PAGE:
Make sure you replace the filename with whatever you set in the previous step.

sudo nano /etc/openvpn/ipvanish-melb.conf

6. Within this config file, you need to find and modify the following line.

You can find this line easier by using CTRL + W within nano.


You need to replace this line with the following text so that it references the auth file we created.

auth-user-pass auth.txt

7. With that line modified, save the file by pressing CTRL + X, then Y, followed by the ENTER key.

8. Now we need to modify OpenVPN’s default configuration so that it will connect to our IPVanish VPN.

Begin editing the config file by using the command below.

sudo nano /etc/default/openvpn

9. In this file, we need to modify the following line.


Replace that line with the following text. This text tells it to load in the file with the name ipvanish-melb (Without extention).


Make sure that you replace ipvanish-melb with the filename you used earlier. Make sure you don’t include the .conf part of the filename.

10. Once you have finished making changes to the file, save them by pressing CTRL + X, followed by Y, then ENTER.

11. Our next step is to enable the OpenVPN service by using the command below.

By enabling the service, it will start when the Raspberry Pi boots and will automatically begin connecting to IPVanish.

sudo systemctl enable openvpn

12. We can now confirm that everything is working by restarting our Raspberry Pi.

Restart the device by running the following command.

sudo reboot

Once you Raspberry Pi finishes restarting, it should now automatically try to connect to the IPVanish VPN.

12. You can check that the public IP address of your Raspberry Pi is now different by running the following command.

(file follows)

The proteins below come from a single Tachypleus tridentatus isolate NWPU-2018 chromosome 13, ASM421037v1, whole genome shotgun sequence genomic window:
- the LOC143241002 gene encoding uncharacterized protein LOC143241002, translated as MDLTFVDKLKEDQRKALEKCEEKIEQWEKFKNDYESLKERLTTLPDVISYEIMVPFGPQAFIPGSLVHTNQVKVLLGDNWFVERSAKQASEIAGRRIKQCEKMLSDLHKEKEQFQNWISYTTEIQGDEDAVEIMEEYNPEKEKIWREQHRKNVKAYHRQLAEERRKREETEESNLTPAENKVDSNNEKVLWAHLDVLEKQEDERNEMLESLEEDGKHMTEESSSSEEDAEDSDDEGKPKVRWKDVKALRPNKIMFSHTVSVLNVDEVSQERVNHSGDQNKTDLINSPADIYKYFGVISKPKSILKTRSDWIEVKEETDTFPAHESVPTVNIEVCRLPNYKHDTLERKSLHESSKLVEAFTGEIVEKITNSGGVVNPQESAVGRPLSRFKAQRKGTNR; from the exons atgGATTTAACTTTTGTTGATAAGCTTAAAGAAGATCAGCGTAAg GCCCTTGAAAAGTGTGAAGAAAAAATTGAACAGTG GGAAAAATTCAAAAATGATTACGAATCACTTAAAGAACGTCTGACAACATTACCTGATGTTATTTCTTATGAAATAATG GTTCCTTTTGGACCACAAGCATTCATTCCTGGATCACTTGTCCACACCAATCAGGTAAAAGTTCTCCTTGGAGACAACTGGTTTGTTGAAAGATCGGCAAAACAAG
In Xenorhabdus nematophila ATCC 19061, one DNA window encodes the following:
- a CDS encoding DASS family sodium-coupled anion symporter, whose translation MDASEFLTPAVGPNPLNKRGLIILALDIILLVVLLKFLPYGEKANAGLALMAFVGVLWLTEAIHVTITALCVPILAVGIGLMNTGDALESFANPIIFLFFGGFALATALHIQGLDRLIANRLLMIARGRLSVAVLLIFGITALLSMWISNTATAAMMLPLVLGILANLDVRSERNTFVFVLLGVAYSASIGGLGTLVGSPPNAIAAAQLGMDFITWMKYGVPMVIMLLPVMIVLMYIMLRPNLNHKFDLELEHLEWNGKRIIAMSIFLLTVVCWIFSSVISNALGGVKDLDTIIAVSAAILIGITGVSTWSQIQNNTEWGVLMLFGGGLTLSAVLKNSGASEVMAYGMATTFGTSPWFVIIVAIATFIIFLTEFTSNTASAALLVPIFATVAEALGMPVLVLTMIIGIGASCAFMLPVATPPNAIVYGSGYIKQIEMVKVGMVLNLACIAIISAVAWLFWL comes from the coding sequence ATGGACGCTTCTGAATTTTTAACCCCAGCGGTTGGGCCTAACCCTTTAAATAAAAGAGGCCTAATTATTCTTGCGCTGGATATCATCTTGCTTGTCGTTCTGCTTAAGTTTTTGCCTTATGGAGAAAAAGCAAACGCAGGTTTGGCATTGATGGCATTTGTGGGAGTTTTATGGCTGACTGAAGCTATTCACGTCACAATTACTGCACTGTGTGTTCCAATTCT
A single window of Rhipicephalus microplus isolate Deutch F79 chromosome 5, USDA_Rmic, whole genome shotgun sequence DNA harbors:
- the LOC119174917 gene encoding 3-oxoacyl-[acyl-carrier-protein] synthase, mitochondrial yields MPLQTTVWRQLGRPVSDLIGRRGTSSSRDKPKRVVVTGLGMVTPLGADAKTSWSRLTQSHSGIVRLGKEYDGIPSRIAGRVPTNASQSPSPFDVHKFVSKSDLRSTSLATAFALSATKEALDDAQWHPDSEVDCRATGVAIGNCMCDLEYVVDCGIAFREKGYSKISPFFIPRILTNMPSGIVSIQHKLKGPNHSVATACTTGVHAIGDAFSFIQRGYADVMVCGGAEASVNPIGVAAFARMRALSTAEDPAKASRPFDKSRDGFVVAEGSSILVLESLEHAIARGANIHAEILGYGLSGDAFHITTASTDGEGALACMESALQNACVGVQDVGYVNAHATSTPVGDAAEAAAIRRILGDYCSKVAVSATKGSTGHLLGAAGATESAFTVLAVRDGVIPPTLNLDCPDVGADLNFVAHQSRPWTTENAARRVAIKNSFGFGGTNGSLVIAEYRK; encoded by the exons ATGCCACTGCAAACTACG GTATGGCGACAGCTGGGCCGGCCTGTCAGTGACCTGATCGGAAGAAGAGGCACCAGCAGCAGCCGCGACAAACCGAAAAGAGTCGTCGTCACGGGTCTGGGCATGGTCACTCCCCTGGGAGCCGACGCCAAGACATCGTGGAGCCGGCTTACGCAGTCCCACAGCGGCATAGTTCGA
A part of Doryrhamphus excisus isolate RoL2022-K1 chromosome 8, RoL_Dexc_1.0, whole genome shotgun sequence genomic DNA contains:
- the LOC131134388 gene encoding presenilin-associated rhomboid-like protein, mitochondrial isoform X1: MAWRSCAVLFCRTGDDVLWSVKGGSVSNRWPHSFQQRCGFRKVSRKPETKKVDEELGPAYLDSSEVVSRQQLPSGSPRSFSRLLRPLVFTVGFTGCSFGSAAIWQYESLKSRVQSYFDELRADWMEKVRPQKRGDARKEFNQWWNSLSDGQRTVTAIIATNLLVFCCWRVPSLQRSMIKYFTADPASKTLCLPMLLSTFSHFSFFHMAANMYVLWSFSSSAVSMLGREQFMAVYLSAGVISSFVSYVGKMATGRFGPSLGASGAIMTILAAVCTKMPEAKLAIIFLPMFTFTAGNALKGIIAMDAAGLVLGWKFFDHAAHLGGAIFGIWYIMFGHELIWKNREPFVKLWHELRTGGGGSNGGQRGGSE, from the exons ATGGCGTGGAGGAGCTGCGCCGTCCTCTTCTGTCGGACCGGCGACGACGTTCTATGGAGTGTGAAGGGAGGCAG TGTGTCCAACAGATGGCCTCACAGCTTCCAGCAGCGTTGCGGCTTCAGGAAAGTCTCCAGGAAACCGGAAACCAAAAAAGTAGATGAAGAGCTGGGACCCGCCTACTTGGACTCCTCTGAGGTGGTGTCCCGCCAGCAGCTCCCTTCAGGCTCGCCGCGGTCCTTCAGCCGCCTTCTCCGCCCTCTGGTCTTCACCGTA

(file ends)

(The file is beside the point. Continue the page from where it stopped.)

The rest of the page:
This command works by using curl to fetch the public IP address from the website

Preventing DNS Leaks with IPVanish

AN issue that can occur when using any VPN on a device like the Raspberry Pi is that the DNS servers leak your IP address.

ISP DNS servers are notorious for this behavior, so in this section, we are going to show you a solution.

1. To resolve this issue, we will change the DNS servers that our Raspberry Pi is using.

To do this, we need to modify the dhcpcd configuration file by using the following command.

sudo nano /etc/dhcpcd.conf

2. Within this file, we need to find the following line.

This line defines the domain name servers that the host should use for DNS lookups.

You can use CTRL + W to search for text within the file.

#static domain_name_servers=

Replace this line with the following. This line will tell the host to lookup DNS requests using Cloudflare’s DNS service (

static domain_name_servers=

3. With the DNS changes made, save the file by pressing CTRL + X, followed by Y, then ENTER.

4. The easiest way to ensure that all applications are using the new DNS server we should restart the Raspberry Pi.

To reboot the device, run the following command.

sudo reboot

5. When your Raspberry Pi finished rebooting, you can use a service like to check if your IP address is being leaked.

This service works by performing a few different tests to see if it can find a different IP using different protocols.

You should now have your Raspberry Pi successfully connected to the IPVanish VPN service.